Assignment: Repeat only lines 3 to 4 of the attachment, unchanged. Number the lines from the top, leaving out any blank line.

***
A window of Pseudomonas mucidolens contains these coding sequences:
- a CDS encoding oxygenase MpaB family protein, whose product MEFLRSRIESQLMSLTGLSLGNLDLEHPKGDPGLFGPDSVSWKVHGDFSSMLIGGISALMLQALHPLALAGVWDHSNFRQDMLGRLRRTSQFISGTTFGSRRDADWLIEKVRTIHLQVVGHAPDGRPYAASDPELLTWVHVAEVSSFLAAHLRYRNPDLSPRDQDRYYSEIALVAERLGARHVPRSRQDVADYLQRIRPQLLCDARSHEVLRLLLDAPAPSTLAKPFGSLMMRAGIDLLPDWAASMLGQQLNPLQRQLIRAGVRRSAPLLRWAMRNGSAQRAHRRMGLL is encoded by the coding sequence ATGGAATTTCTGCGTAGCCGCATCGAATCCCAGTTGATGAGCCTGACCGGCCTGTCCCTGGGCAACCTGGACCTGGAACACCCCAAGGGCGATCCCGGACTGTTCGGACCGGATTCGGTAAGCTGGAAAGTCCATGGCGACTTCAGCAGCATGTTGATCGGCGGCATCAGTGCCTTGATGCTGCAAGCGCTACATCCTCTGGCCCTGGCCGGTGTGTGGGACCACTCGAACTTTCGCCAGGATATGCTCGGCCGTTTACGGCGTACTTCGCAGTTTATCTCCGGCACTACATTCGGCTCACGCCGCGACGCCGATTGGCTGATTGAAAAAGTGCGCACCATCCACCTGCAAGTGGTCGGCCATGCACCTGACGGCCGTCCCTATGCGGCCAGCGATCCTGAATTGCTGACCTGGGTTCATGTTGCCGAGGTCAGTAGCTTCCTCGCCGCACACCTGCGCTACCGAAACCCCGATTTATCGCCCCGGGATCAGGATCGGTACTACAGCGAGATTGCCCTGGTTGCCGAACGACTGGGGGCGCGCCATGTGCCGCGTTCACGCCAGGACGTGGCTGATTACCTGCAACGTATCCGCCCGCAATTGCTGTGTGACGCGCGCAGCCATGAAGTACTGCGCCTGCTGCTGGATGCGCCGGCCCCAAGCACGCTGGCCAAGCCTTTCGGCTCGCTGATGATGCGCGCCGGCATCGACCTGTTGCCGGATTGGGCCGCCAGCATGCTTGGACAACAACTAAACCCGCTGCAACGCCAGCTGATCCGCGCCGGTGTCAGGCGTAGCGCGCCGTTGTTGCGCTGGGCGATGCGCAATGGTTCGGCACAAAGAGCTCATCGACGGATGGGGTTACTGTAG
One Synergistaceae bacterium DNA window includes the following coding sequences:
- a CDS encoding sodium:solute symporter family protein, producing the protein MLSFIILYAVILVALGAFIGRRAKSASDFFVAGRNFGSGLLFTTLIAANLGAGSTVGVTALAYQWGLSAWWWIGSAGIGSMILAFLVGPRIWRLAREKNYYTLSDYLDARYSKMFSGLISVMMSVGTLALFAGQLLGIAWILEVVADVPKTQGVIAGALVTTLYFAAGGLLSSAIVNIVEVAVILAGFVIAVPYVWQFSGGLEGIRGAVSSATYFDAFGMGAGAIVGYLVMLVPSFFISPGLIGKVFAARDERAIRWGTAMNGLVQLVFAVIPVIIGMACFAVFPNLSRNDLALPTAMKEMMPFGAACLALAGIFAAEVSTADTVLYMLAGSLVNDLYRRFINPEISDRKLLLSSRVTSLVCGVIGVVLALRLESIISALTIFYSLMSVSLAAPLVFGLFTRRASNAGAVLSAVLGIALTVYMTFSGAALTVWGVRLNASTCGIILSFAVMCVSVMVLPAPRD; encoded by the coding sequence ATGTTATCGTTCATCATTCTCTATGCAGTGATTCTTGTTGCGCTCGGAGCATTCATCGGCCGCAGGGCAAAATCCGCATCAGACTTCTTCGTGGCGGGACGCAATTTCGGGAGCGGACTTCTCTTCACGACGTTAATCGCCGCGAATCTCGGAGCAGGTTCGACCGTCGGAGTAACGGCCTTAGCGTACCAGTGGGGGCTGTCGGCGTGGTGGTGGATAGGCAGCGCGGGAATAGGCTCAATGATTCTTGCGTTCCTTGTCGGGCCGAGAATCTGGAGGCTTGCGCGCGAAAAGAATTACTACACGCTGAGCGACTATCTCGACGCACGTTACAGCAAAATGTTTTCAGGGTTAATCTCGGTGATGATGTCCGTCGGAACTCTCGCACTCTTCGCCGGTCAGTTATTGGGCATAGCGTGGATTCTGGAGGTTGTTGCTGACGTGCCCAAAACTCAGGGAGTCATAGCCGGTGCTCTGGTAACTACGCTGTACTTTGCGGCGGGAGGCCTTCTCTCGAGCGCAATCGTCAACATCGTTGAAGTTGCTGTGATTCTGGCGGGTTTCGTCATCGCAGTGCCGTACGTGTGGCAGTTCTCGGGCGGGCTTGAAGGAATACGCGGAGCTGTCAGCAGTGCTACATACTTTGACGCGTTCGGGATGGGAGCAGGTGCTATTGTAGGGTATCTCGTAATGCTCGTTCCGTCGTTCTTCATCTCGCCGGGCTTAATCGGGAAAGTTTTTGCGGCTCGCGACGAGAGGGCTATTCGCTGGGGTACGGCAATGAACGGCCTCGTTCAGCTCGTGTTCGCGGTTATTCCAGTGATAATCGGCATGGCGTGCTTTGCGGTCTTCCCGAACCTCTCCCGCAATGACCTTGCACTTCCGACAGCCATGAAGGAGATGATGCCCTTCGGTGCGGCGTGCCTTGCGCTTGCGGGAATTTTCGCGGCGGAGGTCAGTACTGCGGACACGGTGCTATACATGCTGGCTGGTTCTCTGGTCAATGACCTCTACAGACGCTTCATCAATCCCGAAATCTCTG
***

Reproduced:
One Synergistaceae bacterium DNA window includes the following coding sequences:
- a CDS encoding sodium:solute symporter family protein, producing the protein MLSFIILYAVILVALGAFIGRRAKSASDFFVAGRNFGSGLLFTTLIAANLGAGSTVGVTALAYQWGLSAWWWIGSAGIGSMILAFLVGPRIWRLAREKNYYTLSDYLDARYSKMFSGLISVMMSVGTLALFAGQLLGIAWILEVVADVPKTQGVIAGALVTTLYFAAGGLLSSAIVNIVEVAVILAGFVIAVPYVWQFSGGLEGIRGAVSSATYFDAFGMGAGAIVGYLVMLVPSFFISPGLIGKVFAARDERAIRWGTAMNGLVQLVFAVIPVIIGMACFAVFPNLSRNDLALPTAMKEMMPFGAACLALAGIFAAEVSTADTVLYMLAGSLVNDLYRRFINPEISDRKLLLSSRVTSLVCGVIGVVLALRLESIISALTIFYSLMSVSLAAPLVFGLFTRRASNAGAVLSAVLGIALTVYMTFSGAALTVWGVRLNASTCGIILSFAVMCVSVMVLPAPRD; encoded by the coding sequence ATGTTATCGTTCATCATTCTCTATGCAGTGATTCTTGTTGCGCTCGGAGCATTCATCGGCCGCAGGGCAAAATCCGCATCAGACTTCTTCGTGGCGGGACGCAATTTCGGGAGCGGACTTCTCTTCACGACGTTAATCGCCGCGAATCTCGGAGCAGGTTCGACCGTCGGAGTAACGGCCTTAGCGTACCAGTGGGGGCTGTCGGCGTGGTGGTGGATAGGCAGCGCGGGAATAGGCTCAATGATTCTTGCGTTCCTTGTCGGGCCGAGAATCTGGAGGCTTGCGCGCGAAAAGAATTACTACACGCTGAGCGACTATCTCGACGCACGTTACAGCAAAATGTTTTCAGGGTTAATCTCGGTGATGATGTCCGTCGGAACTCTCGCACTCTTCGCCGGTCAGTTATTGGGCATAGCGTGGATTCTGGAGGTTGTTGCTGACGTGCCCAAAACTCAGGGAGTCATAGCCGGTGCTCTGGTAACTACGCTGTACTTTGCGGCGGGAGGCCTTCTCTCGAGCGCAATCGTCAACATCGTTGAAGTTGCTGTGATTCTGGCGGGTTTCGTCATCGCAGTGCCGTACGTGTGGCAGTTCTCGGGCGGGCTTGAAGGAATACGCGGAGCTGTCAGCAGTGCTACATACTTTGACGCGTTCGGGATGGGAGCAGGTGCTATTGTAGGGTATCTCGTAATGCTCGTTCCGTCGTTCTTCATCTCGCCGGGCTTAATCGGGAAAGTTTTTGCGGCTCGCGACGAGAGGGCTATTCGCTGGGGTACGGCAATGAACGGCCTCGTTCAGCTCGTGTTCGCGGTTATTCCAGTGATAATCGGCATGGCGTGCTTTGCGGTCTTCCCGAACCTCTCCCGCAATGACCTTGCACTTCCGACAGCCATGAAGGAGATGATGCCCTTCGGTGCGGCGTGCCTTGCGCTTGCGGGAATTTTCGCGGCGGAGGTCAGTACTGCGGACACGGTGCTATACATGCTGGCTGGTTCTCTGGTCAATGACCTCTACAGACGCTTCATCAATCCCGAAATCTCTG